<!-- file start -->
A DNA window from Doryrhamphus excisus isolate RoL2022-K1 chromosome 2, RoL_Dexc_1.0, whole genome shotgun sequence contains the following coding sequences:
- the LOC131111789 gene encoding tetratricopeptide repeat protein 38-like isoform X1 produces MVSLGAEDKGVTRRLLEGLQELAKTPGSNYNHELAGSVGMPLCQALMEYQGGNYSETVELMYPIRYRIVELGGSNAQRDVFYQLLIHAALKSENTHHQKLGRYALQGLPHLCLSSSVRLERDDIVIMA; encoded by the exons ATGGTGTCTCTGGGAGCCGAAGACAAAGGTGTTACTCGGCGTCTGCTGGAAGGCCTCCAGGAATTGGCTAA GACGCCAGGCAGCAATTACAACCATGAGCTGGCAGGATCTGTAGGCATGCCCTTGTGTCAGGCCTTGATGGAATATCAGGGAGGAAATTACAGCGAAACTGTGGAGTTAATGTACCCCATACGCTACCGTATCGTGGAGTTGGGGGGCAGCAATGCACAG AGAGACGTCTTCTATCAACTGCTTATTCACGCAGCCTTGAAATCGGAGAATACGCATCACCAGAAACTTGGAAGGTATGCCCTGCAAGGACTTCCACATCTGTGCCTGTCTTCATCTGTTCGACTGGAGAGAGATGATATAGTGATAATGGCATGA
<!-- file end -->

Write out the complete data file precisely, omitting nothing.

A DNA window from Doryrhamphus excisus isolate RoL2022-K1 chromosome 2, RoL_Dexc_1.0, whole genome shotgun sequence contains the following coding sequences:
- the LOC131111789 gene encoding tetratricopeptide repeat protein 38-like isoform X1 produces MVSLGAEDKGVTRRLLEGLQELAKTPGSNYNHELAGSVGMPLCQALMEYQGGNYSETVELMYPIRYRIVELGGSNAQRDVFYQLLIHAALKSENTHHQKLGRYALQGLPHLCLSSSVRLERDDIVIMA; encoded by the exons ATGGTGTCTCTGGGAGCCGAAGACAAAGGTGTTACTCGGCGTCTGCTGGAAGGCCTCCAGGAATTGGCTAA GACGCCAGGCAGCAATTACAACCATGAGCTGGCAGGATCTGTAGGCATGCCCTTGTGTCAGGCCTTGATGGAATATCAGGGAGGAAATTACAGCGAAACTGTGGAGTTAATGTACCCCATACGCTACCGTATCGTGGAGTTGGGGGGCAGCAATGCACAG AGAGACGTCTTCTATCAACTGCTTATTCACGCAGCCTTGAAATCGGAGAATACGCATCACCAGAAACTTGGAAGGTATGCCCTGCAAGGACTTCCACATCTGTGCCTGTCTTCATCTGTTCGACTGGAGAGAGATGATATAGTGATAATGGCATGA